1. Acceptable Phrases: “Help Someone Do” And “Help Someone To Do”
In the English language, there are two acceptable phrases to express assistance in completing a task: “help someone do something” and “help someone to do something.” Both forms are widely used and considered correct.
The choice to include or exclude the word “to” depends on the context and preference of the speaker.
2. More Common Form: “Help Someone Do” Without “To”
It is worth noting that the form without “to” is more commonly used in everyday speech, particularly in American English.
This casual usage may be due to the influence of colloquial language and regional variations. Therefore, if you find yourself in an informal setting or engaging in a conversation, it would be more natural to opt for the form without “to.”
3. Common Forms In Formal Writing
In formal writing, both forms, “help someone do something” and “help someone to do something,” are accepted and commonly used.
Writers have the freedom to choose the form that best suits their style and the overall tone of the text. In these cases, it is advisable to follow established grammar conventions and consider the preferences of the target audience.
4. Mistake: Combining “-Ing” Form With “Help”
One common error to be avoided when using the verb “help” is combining it with the “-ing” form.
For instance, saying “He helped me moving to London” is grammatically incorrect. Instead, the correct form would be, “He helped me (to) move to London.” This mistake often arises from confusion with other verbs that are typically followed by the “-ing” form.
5. Correct Forms: “Help Me (To) Move To London”
To clarify the correct usage, consider the example of someone helping another person relocate to London.
The appropriate phrasing would be “He helped me (to) move to London.” In this sentence, both forms, with or without the word “to,” are acceptable and convey the same meaning. However, it is worth noting that the inclusion of “to” makes the sentence slightly more emphatic.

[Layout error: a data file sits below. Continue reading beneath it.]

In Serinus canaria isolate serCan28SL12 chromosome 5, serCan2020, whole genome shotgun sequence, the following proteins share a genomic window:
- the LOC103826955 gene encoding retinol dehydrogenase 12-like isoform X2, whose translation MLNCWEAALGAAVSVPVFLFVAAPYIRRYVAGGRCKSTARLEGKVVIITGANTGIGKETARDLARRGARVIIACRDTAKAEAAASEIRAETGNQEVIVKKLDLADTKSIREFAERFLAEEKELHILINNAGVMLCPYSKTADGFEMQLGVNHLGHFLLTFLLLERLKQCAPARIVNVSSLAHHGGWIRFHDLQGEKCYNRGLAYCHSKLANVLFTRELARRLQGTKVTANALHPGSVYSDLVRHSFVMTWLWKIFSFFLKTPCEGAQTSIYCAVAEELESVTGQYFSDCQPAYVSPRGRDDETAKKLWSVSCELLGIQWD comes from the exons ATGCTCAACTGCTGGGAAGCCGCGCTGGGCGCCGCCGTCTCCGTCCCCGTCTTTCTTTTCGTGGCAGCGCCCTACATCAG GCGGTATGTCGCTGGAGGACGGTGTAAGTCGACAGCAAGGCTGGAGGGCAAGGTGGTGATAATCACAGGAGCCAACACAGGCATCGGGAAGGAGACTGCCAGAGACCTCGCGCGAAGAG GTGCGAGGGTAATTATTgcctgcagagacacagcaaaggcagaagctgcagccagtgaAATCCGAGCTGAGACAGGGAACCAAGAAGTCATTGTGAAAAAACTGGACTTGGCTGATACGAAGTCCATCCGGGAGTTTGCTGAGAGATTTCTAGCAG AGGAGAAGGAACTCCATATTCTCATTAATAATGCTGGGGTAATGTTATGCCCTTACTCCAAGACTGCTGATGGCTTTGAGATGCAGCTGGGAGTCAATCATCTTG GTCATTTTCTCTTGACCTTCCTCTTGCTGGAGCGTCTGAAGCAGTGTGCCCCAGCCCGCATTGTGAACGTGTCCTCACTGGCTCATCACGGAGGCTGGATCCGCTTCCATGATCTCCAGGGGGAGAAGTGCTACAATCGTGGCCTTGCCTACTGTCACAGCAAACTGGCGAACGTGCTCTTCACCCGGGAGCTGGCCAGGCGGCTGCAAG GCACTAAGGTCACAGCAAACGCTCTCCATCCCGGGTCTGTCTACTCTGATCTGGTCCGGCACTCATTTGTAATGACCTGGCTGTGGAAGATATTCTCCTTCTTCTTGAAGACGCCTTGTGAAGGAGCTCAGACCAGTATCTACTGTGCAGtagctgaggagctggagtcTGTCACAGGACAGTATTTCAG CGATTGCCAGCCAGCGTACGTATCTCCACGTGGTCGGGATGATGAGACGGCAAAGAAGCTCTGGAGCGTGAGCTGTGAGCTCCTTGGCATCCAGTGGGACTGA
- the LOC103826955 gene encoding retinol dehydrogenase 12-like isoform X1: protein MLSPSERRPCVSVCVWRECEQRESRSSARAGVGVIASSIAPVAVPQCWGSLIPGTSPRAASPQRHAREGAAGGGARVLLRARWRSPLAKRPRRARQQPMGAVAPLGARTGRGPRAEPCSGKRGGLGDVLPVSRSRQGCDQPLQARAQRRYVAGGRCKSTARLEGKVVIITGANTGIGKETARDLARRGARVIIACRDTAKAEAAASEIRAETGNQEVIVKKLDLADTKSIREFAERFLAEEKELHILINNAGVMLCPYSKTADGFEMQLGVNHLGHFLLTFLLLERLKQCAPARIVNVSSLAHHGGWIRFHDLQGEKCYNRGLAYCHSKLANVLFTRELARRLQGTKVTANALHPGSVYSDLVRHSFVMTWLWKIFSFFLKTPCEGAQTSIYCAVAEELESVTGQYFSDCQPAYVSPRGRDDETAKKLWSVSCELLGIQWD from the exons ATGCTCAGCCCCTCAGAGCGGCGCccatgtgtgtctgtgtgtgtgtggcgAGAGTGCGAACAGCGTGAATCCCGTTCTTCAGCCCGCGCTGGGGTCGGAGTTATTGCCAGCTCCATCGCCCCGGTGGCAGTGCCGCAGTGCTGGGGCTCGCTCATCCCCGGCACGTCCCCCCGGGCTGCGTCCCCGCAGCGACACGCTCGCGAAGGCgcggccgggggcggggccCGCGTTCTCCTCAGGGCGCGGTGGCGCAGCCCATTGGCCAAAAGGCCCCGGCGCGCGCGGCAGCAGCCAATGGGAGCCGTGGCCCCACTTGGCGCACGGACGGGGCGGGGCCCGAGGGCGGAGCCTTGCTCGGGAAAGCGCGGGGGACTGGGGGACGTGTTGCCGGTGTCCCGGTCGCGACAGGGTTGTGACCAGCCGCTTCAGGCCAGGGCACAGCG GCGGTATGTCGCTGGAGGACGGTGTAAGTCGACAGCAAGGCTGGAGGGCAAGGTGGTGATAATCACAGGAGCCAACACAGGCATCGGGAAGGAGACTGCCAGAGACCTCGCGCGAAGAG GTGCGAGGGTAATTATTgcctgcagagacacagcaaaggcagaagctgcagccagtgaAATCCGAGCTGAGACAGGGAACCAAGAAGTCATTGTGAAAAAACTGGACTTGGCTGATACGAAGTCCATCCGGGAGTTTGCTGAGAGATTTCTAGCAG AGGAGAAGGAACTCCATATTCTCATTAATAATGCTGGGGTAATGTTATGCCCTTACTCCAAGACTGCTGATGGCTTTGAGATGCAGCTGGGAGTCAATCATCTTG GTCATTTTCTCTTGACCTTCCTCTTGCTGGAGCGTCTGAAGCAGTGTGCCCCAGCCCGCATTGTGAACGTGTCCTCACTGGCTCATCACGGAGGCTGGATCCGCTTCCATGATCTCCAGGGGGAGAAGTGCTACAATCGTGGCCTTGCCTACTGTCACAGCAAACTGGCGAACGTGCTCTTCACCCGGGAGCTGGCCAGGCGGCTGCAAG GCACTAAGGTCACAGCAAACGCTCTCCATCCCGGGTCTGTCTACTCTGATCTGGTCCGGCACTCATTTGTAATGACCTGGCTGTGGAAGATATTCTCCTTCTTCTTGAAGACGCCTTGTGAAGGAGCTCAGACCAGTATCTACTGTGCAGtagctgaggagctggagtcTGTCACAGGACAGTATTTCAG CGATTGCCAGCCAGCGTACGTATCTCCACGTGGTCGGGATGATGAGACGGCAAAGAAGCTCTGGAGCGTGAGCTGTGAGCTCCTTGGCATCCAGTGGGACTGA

6. Informal Phrase: “Cannot Help Doing”
In certain situations, expressing the inability to suppress the need to do something is achieved using the informal phrase “cannot help doing.” This phrase is used when an individual lacks control over their actions, often due to a strong impulse or deep-rooted habit.
It is important to use this phrase judiciously, as it is considered more informal than the previous forms discussed.
7. Examples Of “Cannot Help Doing”
They might say, “I cannot help eating chocolate cake when it’s in front of me.” Another example could be someone with a tendency to be verbose; they might say, “I cannot help talking incessantly about my favorite topics.”
8. Interchangeable Forms: “Help Do,” “Help To Do,” And “Help Doing”
To further complicate matters, all three forms – “help do,” “help to do,” and “help doing” – are correct and can be used interchangeably in many cases.
Each form, however, conveys a slightly different nuance. “Help do” is often used in informal sentences to request assistance with a specific action.
“Help to do” implies assisting with a task or offering help in completing it. On the other hand, “help doing” describes a person’s habit or repeated action.
In conclusion, when employing the verb “help,” it is crucial to consider the context, level of formality, and desired emphasis. While the form without “to” is more prevalent in everyday speech, both forms are acceptable in formal writing.
Remember to avoid combining “help” with the “-ing” form, and be aware of the nuanced differences conveyed by each form. By adapting your usage to suit the specific situation, you can confidently navigate the intricacies of this commonly used verb.